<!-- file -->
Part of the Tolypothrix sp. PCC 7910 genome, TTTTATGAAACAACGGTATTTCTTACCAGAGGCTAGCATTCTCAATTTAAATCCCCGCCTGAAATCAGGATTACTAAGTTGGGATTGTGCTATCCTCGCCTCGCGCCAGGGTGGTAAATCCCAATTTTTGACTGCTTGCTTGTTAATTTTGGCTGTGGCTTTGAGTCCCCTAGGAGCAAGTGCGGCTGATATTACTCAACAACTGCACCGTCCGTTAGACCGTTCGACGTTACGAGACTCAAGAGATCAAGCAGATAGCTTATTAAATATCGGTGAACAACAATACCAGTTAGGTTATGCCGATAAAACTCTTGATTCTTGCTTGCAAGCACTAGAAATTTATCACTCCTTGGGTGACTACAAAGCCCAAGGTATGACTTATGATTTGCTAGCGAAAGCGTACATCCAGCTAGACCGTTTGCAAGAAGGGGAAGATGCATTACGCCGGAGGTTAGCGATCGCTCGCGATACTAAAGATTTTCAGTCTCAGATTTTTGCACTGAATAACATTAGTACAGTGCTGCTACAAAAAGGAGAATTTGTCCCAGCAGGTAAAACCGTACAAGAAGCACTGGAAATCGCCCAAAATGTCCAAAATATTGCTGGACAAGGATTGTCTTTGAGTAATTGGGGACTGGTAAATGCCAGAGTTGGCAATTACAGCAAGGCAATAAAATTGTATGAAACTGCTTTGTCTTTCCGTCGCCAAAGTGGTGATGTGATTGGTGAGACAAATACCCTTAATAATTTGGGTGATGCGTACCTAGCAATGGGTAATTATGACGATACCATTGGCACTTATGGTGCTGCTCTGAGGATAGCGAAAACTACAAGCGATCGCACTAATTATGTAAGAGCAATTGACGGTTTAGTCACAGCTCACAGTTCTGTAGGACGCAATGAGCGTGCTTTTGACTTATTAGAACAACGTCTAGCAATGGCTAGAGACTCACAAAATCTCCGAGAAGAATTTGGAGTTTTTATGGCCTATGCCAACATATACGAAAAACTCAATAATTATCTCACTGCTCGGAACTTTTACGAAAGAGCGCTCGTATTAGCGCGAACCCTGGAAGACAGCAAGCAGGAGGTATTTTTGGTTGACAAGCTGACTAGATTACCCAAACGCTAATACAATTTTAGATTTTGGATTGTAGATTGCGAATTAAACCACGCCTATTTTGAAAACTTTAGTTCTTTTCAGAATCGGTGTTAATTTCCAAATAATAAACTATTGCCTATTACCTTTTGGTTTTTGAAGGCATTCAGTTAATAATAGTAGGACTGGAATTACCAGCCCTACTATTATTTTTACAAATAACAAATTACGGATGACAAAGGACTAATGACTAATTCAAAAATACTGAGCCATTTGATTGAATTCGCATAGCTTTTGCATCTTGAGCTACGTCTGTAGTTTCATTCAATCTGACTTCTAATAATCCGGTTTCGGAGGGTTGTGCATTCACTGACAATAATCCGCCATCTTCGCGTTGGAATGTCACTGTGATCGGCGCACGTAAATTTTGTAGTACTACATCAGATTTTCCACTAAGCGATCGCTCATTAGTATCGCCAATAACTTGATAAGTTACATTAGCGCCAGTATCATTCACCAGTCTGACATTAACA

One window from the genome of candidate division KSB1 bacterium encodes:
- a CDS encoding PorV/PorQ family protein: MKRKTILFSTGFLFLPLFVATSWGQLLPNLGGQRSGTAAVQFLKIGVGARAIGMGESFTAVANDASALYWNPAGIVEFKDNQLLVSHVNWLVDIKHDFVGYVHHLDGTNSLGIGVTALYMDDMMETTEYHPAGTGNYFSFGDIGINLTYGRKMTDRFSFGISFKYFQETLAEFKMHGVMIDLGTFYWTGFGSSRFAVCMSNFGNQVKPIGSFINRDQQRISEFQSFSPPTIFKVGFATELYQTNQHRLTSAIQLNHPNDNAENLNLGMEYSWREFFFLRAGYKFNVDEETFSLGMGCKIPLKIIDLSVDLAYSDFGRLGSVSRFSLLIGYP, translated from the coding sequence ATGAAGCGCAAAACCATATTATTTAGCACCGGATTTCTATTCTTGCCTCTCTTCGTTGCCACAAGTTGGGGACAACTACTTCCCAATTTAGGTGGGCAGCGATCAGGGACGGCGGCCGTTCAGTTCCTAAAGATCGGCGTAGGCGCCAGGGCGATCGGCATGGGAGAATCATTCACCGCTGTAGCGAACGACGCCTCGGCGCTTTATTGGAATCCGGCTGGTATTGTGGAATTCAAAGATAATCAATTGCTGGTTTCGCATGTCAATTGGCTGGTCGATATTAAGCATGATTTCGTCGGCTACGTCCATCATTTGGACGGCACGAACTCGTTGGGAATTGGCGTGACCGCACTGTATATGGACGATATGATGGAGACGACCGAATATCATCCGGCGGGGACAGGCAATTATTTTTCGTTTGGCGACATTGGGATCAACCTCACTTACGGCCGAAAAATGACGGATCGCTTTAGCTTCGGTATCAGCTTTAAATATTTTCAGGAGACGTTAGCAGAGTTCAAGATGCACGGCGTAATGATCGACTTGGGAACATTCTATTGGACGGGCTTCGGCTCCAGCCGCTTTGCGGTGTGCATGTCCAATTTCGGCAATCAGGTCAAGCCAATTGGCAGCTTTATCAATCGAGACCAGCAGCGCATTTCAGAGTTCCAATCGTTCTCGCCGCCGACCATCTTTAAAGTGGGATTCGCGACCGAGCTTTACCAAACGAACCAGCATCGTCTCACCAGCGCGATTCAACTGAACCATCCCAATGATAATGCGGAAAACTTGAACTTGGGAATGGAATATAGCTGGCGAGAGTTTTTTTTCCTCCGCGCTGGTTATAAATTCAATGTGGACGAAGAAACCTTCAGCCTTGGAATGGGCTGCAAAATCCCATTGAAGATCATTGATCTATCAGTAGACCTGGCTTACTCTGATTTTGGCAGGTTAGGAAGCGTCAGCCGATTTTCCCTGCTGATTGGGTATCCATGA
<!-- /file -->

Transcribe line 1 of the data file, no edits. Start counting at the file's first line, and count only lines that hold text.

Part of the Tolypothrix sp. PCC 7910 genome, TTTTATGAAACAACGGTATTTCTTACCAGAGGCTAGCATTCTCAATTTAAATCCCCGCCTGAAATCAGGATTACTAAGTTGGGATTGTGCTATCCTCGCCTCGCGCCAGGGTGGTAAATCCCAATTTTTGACTGCTTGCTTGTTAATTTTGGCTGTGGCTTTGAGTCCCCTAGGAGCAAGTGCGGCTGATATTACTCAACAACTGCACCGTCCGTTAGACCGTTCGACGTTACGAGACTCAAGAGATCAAGCAGATAGCTTATTAAATATCGGTGAACAACAATACCAGTTAGGTTATGCCGATAAAACTCTTGATTCTTGCTTGCAAGCACTAGAAATTTATCACTCCTTGGGTGACTACAAAGCCCAAGGTATGACTTATGATTTGCTAGCGAAAGCGTACATCCAGCTAGACCGTTTGCAAGAAGGGGAAGATGCATTACGCCGGAGGTTAGCGATCGCTCGCGATACTAAAGATTTTCAGTCTCAGATTTTTGCACTGAATAACATTAGTACAGTGCTGCTACAAAAAGGAGAATTTGTCCCAGCAGGTAAAACCGTACAAGAAGCACTGGAAATCGCCCAAAATGTCCAAAATATTGCTGGACAAGGATTGTCTTTGAGTAATTGGGGACTGGTAAATGCCAGAGTTGGCAATTACAGCAAGGCAATAAAATTGTATGAAACTGCTTTGTCTTTCCGTCGCCAAAGTGGTGATGTGATTGGTGAGACAAATACCCTTAATAATTTGGGTGATGCGTACCTAGCAATGGGTAATTATGACGATACCATTGGCACTTATGGTGCTGCTCTGAGGATAGCGAAAACTACAAGCGATCGCACTAATTATGTAAGAGCAATTGACGGTTTAGTCACAGCTCACAGTTCTGTAGGACGCAATGAGCGTGCTTTTGACTTATTAGAACAACGTCTAGCAATGGCTAGAGACTCACAAAATCTCCGAGAAGAATTTGGAGTTTTTATGGCCTATGCCAACATATACGAAAAACTCAATAATTATCTCACTGCTCGGAACTTTTACGAAAGAGCGCTCGTATTAGCGCGAACCCTGGAAGACAGCAAGCAGGAGGTATTTTTGGTTGACAAGCTGACTAGATTACCCAAACGCTAATACAATTTTAGATTTTGGATTGTAGATTGCGAATTAAACCACGCCTATTTTGAAAACTTTAGTTCTTTTCAGAATCGGTGTTAATTTCCAAATAATAAACTATTGCCTATTACCTTTTGGTTTTTGAAGGCATTCAGTTAATAATAGTAGGACTGGAATTACCAGCCCTACTATTATTTTTACAAATAACAAATTACGGATGACAAAGGACTAATGACTAATTCAAAAATACTGAGCCATTTGATTGAATTCGCATAGCTTTTGCATCTTGAGCTACGTCTGTAGTTTCATTCAATCTGACTTCTAATAATCCGGTTTCGGAGGGTTGTGCATTCACTGACAATAATCCGCCATCTTCGCGTTGGAATGTCACTGTGATCGGCGCACGTAAATTTTGTAGTACTACATCAGATTTTCCACTAAGCGATCGCTCATTAGTATCGCCAATAACTTGATAAGTTACATTAGCGCCAGTATCATTCACCAGTCTGACATTAACA